The gang over at Boing Boing Gadgets dissected the headphones and found an odd chip. But it was V-Moda that confirmed the chip was in fact an authentication chip.
This means that Apple is now trying to find ways to lock out even using their party earphones on their devices. But I imagine that they will work with anyone willing to pay enough.
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V-Moda, one of the manufacturers who announced shuffle-compatible headphones last week, just confirmed to us that yes, an authentication chip IS "required to enable to volume control functionality with the new shuffle (as well as the latest gen of iPod and MacBooks)." The difference here is that iPods and MacBooks worked with headphones that didn't have the authentication chip. The shuffle does not.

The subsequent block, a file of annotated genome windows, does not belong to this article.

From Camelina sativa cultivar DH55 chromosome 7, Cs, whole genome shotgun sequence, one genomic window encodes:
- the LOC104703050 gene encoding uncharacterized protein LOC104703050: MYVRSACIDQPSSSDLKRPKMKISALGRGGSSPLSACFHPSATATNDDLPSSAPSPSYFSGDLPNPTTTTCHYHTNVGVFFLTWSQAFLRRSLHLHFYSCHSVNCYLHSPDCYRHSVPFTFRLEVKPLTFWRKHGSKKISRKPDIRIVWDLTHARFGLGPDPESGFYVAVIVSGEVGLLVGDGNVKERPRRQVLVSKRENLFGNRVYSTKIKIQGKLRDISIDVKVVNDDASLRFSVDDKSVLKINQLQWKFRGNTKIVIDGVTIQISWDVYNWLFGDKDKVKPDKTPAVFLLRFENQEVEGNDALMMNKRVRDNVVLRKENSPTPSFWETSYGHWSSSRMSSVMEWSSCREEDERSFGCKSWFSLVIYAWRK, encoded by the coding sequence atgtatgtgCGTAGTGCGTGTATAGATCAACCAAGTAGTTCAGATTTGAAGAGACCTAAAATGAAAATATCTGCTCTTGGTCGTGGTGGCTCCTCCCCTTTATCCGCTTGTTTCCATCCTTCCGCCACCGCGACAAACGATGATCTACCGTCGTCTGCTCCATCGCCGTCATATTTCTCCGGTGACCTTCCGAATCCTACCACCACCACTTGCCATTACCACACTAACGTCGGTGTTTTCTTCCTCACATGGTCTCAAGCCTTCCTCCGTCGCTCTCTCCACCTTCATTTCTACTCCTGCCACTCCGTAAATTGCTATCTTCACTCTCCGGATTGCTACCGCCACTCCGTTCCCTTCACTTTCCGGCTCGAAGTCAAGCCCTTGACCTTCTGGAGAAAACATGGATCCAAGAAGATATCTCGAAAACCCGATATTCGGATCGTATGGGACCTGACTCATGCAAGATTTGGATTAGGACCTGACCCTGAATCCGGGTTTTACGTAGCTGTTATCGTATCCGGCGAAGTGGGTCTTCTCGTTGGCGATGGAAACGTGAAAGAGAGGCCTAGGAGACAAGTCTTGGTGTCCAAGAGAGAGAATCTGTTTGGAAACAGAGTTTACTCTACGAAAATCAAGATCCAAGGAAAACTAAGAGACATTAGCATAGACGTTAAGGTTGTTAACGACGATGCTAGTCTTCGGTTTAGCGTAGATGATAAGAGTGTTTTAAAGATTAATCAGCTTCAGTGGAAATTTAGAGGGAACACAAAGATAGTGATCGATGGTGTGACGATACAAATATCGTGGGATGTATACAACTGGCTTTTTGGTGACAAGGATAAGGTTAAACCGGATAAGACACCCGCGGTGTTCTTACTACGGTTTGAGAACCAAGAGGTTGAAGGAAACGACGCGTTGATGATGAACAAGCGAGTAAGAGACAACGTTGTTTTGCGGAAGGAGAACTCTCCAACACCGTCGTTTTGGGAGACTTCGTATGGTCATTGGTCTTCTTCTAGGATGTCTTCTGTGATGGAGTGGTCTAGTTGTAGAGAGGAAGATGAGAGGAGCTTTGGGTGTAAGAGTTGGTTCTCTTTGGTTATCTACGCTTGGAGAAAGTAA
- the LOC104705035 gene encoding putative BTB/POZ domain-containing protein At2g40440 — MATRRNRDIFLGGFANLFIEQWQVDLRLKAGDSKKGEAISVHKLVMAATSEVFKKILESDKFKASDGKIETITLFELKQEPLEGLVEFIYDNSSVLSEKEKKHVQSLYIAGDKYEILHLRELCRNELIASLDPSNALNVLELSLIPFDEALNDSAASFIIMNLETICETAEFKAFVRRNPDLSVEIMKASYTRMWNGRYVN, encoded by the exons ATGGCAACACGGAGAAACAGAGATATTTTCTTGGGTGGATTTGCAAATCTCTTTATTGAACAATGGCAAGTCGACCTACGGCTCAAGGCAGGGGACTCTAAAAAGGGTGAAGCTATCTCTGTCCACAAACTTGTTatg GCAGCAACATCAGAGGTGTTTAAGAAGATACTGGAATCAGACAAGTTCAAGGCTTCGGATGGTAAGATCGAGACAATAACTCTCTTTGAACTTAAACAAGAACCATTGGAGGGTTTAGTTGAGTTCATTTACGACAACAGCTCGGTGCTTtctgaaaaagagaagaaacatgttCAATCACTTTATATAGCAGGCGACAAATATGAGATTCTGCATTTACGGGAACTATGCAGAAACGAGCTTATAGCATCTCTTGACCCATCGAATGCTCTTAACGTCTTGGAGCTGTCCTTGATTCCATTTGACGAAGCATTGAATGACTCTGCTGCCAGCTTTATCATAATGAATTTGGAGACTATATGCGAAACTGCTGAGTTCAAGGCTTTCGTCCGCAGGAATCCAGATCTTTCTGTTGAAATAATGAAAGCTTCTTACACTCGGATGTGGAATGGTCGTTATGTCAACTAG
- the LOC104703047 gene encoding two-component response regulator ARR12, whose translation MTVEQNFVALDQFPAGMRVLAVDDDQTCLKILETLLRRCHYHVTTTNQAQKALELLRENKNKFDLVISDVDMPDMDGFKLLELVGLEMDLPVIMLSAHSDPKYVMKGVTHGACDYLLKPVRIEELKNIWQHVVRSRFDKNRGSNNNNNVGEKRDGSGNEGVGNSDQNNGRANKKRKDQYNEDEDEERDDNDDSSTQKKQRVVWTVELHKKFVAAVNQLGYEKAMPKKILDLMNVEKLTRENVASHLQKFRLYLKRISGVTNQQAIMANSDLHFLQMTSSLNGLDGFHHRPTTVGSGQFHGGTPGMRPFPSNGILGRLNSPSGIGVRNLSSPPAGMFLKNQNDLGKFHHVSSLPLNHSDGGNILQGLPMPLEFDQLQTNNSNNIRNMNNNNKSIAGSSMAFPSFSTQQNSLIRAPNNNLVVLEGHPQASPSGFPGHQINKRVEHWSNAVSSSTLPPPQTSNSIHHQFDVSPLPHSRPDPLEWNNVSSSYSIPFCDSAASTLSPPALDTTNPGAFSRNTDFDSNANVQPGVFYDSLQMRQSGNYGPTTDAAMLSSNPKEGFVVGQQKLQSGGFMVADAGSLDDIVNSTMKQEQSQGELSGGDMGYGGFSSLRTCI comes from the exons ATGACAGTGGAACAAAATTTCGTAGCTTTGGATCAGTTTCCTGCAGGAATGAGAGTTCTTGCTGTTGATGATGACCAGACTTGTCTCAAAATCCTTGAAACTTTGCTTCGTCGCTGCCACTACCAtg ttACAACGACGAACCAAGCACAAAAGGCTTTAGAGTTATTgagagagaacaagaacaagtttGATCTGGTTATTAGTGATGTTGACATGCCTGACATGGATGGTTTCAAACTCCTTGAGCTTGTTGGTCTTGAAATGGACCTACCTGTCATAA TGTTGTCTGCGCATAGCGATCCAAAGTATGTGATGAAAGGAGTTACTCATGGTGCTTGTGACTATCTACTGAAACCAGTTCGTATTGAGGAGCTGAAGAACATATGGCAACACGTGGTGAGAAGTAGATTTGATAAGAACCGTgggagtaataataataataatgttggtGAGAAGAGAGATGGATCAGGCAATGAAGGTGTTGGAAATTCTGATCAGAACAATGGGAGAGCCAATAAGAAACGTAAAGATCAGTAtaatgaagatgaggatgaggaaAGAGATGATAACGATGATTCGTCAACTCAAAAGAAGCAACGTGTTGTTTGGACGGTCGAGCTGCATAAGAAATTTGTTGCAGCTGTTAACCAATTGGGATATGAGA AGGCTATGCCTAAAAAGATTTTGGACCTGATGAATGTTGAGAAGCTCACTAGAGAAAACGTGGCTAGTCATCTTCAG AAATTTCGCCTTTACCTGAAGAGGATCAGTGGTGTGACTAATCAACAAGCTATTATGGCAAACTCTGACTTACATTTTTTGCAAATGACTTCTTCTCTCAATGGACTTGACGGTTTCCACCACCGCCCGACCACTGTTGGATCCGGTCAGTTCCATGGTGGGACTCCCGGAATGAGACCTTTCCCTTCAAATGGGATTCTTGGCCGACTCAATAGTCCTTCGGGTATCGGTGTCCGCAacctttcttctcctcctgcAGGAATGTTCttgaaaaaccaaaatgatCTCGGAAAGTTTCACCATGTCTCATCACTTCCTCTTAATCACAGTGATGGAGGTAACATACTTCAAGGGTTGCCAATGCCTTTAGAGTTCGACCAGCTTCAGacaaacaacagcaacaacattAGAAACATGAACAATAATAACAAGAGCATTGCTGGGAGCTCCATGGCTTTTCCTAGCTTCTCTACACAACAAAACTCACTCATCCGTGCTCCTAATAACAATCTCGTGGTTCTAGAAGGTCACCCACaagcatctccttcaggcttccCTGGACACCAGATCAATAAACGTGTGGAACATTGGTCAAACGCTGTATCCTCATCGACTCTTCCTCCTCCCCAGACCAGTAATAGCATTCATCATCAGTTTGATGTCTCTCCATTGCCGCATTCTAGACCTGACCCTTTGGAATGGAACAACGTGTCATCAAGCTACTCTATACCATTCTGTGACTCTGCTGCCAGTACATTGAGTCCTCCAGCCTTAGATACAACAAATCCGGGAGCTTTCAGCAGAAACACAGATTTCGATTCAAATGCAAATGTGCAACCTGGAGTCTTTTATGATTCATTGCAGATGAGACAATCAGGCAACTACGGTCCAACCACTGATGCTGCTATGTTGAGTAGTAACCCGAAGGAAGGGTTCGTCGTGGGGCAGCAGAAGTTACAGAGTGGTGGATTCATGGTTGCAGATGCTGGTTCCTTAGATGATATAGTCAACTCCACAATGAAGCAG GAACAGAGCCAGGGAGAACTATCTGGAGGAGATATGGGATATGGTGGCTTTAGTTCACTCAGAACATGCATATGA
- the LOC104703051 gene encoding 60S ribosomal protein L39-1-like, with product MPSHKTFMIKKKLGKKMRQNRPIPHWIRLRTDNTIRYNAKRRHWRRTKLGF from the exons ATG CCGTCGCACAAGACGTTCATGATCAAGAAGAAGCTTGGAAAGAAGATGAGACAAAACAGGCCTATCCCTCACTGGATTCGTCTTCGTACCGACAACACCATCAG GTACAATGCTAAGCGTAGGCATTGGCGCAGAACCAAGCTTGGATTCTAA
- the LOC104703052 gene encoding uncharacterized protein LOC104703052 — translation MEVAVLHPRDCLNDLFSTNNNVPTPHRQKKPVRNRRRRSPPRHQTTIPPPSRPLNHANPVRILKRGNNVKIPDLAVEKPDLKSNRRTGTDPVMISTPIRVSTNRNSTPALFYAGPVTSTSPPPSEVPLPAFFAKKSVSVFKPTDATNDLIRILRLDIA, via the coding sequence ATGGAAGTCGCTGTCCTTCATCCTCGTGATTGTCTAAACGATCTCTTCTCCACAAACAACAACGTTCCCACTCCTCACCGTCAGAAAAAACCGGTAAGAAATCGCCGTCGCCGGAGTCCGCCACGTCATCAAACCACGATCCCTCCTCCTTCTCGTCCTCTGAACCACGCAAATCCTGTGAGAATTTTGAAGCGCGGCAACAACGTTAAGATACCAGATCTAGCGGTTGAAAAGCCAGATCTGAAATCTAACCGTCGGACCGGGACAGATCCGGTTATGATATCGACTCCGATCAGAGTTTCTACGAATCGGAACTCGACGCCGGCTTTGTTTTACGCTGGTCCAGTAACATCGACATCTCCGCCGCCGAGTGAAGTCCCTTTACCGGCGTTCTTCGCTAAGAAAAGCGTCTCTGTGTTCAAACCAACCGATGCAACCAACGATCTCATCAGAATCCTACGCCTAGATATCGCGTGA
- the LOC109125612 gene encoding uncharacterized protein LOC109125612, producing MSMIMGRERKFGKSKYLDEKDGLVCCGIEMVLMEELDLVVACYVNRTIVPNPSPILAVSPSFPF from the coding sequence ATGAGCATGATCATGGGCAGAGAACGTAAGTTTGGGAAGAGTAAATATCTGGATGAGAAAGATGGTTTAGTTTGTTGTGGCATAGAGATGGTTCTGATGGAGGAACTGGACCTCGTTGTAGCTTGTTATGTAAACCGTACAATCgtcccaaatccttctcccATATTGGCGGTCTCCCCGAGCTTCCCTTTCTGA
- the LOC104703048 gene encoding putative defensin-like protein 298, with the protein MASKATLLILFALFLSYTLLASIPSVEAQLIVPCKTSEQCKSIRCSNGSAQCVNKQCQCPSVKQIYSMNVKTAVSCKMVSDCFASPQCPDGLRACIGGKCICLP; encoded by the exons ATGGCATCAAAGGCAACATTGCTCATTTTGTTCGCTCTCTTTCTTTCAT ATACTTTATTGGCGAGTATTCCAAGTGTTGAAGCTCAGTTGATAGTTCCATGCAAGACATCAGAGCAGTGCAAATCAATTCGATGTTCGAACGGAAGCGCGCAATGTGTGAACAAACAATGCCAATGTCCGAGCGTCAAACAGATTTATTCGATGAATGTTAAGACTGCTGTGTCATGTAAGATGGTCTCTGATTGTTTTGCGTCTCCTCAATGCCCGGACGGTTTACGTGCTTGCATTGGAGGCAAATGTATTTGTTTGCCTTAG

V-Moda also says that they've collaborated with Apple for the past few months developing the technology. It seems safe to conclude two things. One, manufacturers who want their headphones to work with the shuffle need to work with Apple in order to get access to the tech inside the authentication chip. Two, only people who Apple "like" are going to get this tech and make compatible headphones-but it's likely that Apple likes almost anybody with the money to pay for licensing.
Picture courtesy of Boing Boing Gadgets
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